Painting by John Asaro.

Skin is complicated, so to do this properly, I am breaking it into 3 parts over 3 articles.  Part 1 is this 10 important points to skin, part 2 is mixing process, and part 3 is application.

Here are 10 points that will affect your mixing choices when you are painting skin tones.

1: Light bounces off of skin causing the usual form shadows and half tones that we are used to seeing on almost every surface of every object around us.


2: Light passes through skin at the same time that it is hitting the surface of the skin amplifying the light making it look brighter than usual, and causing the edge where the light and shadow meet each other to glow warm where the light is passing over to the shadow side.


3: Sweat can bead up on the surface of the skin causing the light source to scatter further across the forms making the highlight appear much broader that it should normally appear.  This contributes to what is called ambient light on the forms.


4: The thinner the body part, the more light will pass through the surface illuminating it internally.  Ears and noses are prone to this kind of excess light because of their thinness and cartilaginous areas where light passes through.


5: The surface of darker skin is more reflective than lighter skin, which is more light absorbent.


6: Skin changes complexion but does changes very little in value. Complexion is hue change, not value change, unless the person gets really badly burned.  Tanning changes the value of the skin.


7: The planal surfaces of the flesh will take on an additional ambient light from the water reflectivity within our skin as well as the light glinting off all the little tiny hairs we have covering our entire body, at such an extreme angle.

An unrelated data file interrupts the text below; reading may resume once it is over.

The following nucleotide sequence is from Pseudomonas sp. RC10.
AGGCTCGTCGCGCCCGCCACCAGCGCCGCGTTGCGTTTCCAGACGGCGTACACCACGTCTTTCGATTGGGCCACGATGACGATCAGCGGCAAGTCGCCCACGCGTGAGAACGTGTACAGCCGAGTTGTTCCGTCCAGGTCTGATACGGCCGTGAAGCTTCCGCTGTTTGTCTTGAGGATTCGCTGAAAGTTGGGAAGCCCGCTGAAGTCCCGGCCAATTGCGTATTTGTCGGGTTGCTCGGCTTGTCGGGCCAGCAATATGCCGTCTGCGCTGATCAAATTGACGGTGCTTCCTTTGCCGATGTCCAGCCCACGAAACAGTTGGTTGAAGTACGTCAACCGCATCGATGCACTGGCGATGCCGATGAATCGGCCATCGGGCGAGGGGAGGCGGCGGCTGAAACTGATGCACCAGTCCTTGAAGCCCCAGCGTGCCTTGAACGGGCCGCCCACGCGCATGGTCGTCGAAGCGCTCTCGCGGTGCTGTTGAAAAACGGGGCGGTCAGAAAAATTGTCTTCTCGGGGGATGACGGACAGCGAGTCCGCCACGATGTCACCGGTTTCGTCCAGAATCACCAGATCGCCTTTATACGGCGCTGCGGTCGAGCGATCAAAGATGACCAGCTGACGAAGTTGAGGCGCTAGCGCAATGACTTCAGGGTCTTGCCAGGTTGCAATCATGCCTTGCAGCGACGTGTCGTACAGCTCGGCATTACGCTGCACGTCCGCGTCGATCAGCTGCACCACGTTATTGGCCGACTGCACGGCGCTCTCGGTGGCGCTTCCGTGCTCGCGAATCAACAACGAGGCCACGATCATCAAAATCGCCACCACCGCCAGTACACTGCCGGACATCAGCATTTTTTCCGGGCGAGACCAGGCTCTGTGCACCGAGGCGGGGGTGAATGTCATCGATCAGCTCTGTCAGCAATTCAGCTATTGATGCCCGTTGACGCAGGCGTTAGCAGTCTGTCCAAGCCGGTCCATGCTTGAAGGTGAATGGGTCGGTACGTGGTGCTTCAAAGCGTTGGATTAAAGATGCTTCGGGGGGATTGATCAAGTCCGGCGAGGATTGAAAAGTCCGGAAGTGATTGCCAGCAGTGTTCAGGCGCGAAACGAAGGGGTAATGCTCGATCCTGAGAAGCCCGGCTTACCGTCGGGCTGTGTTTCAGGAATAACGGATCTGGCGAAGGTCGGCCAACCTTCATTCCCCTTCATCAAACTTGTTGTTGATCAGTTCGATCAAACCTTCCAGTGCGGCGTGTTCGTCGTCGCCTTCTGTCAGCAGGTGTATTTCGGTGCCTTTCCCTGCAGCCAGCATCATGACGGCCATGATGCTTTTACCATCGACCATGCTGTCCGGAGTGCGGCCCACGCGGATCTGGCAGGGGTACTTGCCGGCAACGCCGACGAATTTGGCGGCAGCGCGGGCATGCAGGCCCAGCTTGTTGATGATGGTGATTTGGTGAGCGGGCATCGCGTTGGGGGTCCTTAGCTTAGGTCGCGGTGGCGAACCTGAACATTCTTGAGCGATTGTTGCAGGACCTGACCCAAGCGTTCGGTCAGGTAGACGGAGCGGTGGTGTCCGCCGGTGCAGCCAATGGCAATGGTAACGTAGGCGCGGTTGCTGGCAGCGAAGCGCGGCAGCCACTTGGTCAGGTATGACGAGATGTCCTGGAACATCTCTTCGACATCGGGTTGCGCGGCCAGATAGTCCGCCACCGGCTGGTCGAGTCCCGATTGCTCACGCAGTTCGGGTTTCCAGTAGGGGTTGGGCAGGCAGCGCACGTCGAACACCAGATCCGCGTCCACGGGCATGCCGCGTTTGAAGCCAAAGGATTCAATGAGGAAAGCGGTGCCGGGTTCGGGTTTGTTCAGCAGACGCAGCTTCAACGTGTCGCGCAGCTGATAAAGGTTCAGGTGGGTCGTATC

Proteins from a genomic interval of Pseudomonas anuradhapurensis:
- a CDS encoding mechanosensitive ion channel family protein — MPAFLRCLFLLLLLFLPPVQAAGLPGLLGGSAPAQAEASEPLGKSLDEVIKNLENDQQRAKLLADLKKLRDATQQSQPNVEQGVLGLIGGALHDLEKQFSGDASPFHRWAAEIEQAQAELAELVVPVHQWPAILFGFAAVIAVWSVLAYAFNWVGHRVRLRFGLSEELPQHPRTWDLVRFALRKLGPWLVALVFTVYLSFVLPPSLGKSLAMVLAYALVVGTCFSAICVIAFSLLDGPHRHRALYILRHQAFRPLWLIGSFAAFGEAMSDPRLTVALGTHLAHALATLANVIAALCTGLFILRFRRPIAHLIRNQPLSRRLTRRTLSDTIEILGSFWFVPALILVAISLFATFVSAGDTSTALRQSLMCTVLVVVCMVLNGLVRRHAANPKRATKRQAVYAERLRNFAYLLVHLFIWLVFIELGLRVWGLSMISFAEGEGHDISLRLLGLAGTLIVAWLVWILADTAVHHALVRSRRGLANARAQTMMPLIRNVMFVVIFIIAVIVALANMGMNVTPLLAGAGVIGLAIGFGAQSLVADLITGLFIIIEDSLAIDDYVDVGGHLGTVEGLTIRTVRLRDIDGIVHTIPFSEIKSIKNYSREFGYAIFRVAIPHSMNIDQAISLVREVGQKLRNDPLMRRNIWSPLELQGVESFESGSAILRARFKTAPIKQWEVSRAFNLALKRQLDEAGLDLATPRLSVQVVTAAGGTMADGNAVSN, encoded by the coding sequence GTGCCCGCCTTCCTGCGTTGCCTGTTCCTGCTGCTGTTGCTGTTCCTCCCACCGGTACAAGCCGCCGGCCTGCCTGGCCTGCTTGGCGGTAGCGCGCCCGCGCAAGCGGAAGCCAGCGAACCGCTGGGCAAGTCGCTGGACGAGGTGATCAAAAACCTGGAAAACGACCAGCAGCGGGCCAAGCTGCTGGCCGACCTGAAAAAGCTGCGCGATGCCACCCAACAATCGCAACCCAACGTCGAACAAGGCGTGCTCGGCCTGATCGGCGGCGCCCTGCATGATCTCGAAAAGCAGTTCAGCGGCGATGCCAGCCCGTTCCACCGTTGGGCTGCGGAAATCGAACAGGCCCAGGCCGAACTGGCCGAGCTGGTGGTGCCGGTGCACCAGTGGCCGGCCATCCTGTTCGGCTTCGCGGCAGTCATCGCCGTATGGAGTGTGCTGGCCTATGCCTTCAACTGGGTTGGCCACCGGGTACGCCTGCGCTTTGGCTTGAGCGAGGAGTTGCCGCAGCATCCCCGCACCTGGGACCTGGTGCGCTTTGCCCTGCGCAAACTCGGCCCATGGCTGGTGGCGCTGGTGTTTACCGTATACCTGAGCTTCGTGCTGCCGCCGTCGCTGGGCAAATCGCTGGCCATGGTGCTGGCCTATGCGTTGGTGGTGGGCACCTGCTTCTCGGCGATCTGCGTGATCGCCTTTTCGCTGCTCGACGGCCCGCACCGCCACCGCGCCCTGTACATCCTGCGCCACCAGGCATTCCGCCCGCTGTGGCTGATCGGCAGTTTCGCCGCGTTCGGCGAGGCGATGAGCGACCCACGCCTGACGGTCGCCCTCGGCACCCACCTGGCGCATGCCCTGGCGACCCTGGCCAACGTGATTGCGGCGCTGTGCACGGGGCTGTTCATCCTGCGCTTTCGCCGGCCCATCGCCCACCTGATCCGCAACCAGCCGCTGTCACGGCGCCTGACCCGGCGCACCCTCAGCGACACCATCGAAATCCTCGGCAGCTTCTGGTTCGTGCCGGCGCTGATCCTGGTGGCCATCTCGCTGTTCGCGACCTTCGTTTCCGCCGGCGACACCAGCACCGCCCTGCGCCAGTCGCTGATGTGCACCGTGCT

8: All flesh is influenced by the color of the lighting and will warm up or cool down depending upon the temperature of the light.  This means that a single portrait could take on many different hues depending upon how many different lights from different directions are illuminating the skin.


9: Like all other forms, if the light is warm, the flesh will appear cooler on the shadow side, and vice versa with a cool dominant light source.



10: When the skin changes color, it is changing direction to the viewer.

This one is for interpreting reference. This is the same thing as saying you are seeing a value change in the skin, however, some of these colors might share the same value as their neighboring forms and might not look significant enough to do anything with.

Just in the knee area of the right knee alone there are at least 20 major color shifts, not including all the minor shifts in the space.   Each color shift is a different surface plane facing a different direction than the other color shifts in the space.  Color and value are the indicators of a change in the forms.

There are no absolute formulas for painting flesh tones, the hues will change with the scenario, the complexion of the characters, and the paints you have chosen to cultivate your palette.  The main thing to remember about anything we paint is to compare local values to each other and note who is lighter, who is darker, who are similar in value.  Knowing the big picture values will help make the entire painting experience much easier to keep organized in the picture plan.

See you in the next one.